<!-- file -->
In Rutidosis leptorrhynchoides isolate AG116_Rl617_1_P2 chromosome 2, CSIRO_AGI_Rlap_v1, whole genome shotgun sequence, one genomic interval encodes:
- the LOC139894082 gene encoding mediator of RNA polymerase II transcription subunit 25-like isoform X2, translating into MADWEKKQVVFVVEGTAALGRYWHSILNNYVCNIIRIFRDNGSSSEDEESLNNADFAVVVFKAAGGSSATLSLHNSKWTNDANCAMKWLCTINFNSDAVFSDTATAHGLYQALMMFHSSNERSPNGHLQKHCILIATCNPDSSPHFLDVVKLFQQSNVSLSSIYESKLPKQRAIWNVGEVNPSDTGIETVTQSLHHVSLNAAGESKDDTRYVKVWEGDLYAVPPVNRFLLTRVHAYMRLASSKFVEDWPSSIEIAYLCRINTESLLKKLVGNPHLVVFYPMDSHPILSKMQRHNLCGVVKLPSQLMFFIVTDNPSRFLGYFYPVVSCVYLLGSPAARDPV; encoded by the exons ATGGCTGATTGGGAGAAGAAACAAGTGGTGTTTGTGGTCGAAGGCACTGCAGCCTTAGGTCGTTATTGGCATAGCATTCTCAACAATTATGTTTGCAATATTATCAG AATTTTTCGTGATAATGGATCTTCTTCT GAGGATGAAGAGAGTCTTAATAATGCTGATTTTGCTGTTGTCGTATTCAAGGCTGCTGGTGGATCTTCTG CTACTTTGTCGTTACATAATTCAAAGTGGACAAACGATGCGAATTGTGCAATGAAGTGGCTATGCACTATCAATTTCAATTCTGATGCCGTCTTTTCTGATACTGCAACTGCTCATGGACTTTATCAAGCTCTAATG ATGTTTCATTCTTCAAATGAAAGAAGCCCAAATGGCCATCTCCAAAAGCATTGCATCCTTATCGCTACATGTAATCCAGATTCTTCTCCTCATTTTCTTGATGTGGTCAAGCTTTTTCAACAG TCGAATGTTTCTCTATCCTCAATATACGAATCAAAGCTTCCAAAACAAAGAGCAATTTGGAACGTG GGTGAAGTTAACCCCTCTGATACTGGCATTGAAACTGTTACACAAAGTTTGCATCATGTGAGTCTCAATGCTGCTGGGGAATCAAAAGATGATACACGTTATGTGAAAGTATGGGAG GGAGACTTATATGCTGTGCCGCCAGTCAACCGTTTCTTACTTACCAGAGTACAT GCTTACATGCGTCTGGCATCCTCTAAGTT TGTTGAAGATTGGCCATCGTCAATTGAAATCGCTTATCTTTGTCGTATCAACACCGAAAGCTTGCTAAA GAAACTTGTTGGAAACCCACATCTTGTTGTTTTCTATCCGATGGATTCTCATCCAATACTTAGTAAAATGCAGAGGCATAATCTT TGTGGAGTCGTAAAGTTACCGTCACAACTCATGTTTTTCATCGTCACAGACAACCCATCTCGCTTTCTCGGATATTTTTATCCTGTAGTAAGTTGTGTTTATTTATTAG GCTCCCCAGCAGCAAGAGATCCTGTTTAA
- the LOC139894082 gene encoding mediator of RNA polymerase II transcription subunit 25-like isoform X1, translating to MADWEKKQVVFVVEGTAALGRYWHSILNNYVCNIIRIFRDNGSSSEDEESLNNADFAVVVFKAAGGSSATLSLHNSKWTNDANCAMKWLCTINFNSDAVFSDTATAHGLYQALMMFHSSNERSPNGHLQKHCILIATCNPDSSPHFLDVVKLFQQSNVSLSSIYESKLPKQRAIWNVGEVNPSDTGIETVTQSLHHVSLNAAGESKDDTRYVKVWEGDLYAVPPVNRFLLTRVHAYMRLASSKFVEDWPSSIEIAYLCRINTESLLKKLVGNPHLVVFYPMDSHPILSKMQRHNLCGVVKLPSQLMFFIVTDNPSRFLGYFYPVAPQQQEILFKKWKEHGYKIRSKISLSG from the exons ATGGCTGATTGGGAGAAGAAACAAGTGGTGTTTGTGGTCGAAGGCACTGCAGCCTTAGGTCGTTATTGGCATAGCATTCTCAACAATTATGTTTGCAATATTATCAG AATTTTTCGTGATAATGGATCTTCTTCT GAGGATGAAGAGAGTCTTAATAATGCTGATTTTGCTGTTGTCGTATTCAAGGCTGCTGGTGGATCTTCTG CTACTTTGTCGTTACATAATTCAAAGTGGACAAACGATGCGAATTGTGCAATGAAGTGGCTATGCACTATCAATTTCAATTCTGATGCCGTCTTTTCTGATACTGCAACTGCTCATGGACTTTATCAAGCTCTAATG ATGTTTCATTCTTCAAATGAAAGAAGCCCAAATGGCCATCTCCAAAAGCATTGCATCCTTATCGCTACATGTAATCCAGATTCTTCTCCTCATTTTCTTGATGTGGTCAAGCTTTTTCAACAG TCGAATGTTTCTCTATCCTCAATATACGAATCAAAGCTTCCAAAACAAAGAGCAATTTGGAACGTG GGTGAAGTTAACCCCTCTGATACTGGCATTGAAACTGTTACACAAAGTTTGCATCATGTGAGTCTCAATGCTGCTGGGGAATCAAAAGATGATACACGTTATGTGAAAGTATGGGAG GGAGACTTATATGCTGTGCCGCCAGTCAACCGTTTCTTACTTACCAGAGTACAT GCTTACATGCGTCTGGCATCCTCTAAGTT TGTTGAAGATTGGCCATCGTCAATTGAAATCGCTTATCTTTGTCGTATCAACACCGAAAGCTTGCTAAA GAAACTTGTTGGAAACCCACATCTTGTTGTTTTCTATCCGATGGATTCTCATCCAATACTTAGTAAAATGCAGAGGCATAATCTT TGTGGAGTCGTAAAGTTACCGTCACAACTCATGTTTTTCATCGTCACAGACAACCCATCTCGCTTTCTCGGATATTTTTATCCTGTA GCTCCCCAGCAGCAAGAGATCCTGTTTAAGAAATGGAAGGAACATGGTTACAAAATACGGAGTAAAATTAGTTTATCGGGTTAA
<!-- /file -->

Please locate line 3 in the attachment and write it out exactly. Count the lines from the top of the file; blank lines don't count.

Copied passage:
- the LOC139894082 gene encoding mediator of RNA polymerase II transcription subunit 25-like isoform X1, translating to MADWEKKQVVFVVEGTAALGRYWHSILNNYVCNIIRIFRDNGSSSEDEESLNNADFAVVVFKAAGGSSATLSLHNSKWTNDANCAMKWLCTINFNSDAVFSDTATAHGLYQALMMFHSSNERSPNGHLQKHCILIATCNPDSSPHFLDVVKLFQQSNVSLSSIYESKLPKQRAIWNVGEVNPSDTGIETVTQSLHHVSLNAAGESKDDTRYVKVWEGDLYAVPPVNRFLLTRVHAYMRLASSKFVEDWPSSIEIAYLCRINTESLLKKLVGNPHLVVFYPMDSHPILSKMQRHNLCGVVKLPSQLMFFIVTDNPSRFLGYFYPVAPQQQEILFKKWKEHGYKIRSKISLSG from the exons ATGGCTGATTGGGAGAAGAAACAAGTGGTGTTTGTGGTCGAAGGCACTGCAGCCTTAGGTCGTTATTGGCATAGCATTCTCAACAATTATGTTTGCAATATTATCAG AATTTTTCGTGATAATGGATCTTCTTCT GAGGATGAAGAGAGTCTTAATAATGCTGATTTTGCTGTTGTCGTATTCAAGGCTGCTGGTGGATCTTCTG CTACTTTGTCGTTACATAATTCAAAGTGGACAAACGATGCGAATTGTGCAATGAAGTGGCTATGCACTATCAATTTCAATTCTGATGCCGTCTTTTCTGATACTGCAACTGCTCATGGACTTTATCAAGCTCTAATG ATGTTTCATTCTTCAAATGAAAGAAGCCCAAATGGCCATCTCCAAAAGCATTGCATCCTTATCGCTACATGTAATCCAGATTCTTCTCCTCATTTTCTTGATGTGGTCAAGCTTTTTCAACAG TCGAATGTTTCTCTATCCTCAATATACGAATCAAAGCTTCCAAAACAAAGAGCAATTTGGAACGTG GGTGAAGTTAACCCCTCTGATACTGGCATTGAAACTGTTACACAAAGTTTGCATCATGTGAGTCTCAATGCTGCTGGGGAATCAAAAGATGATACACGTTATGTGAAAGTATGGGAG GGAGACTTATATGCTGTGCCGCCAGTCAACCGTTTCTTACTTACCAGAGTACAT GCTTACATGCGTCTGGCATCCTCTAAGTT TGTTGAAGATTGGCCATCGTCAATTGAAATCGCTTATCTTTGTCGTATCAACACCGAAAGCTTGCTAAA GAAACTTGTTGGAAACCCACATCTTGTTGTTTTCTATCCGATGGATTCTCATCCAATACTTAGTAAAATGCAGAGGCATAATCTT TGTGGAGTCGTAAAGTTACCGTCACAACTCATGTTTTTCATCGTCACAGACAACCCATCTCGCTTTCTCGGATATTTTTATCCTGTA GCTCCCCAGCAGCAAGAGATCCTGTTTAAGAAATGGAAGGAACATGGTTACAAAATACGGAGTAAAATTAGTTTATCGGGTTAA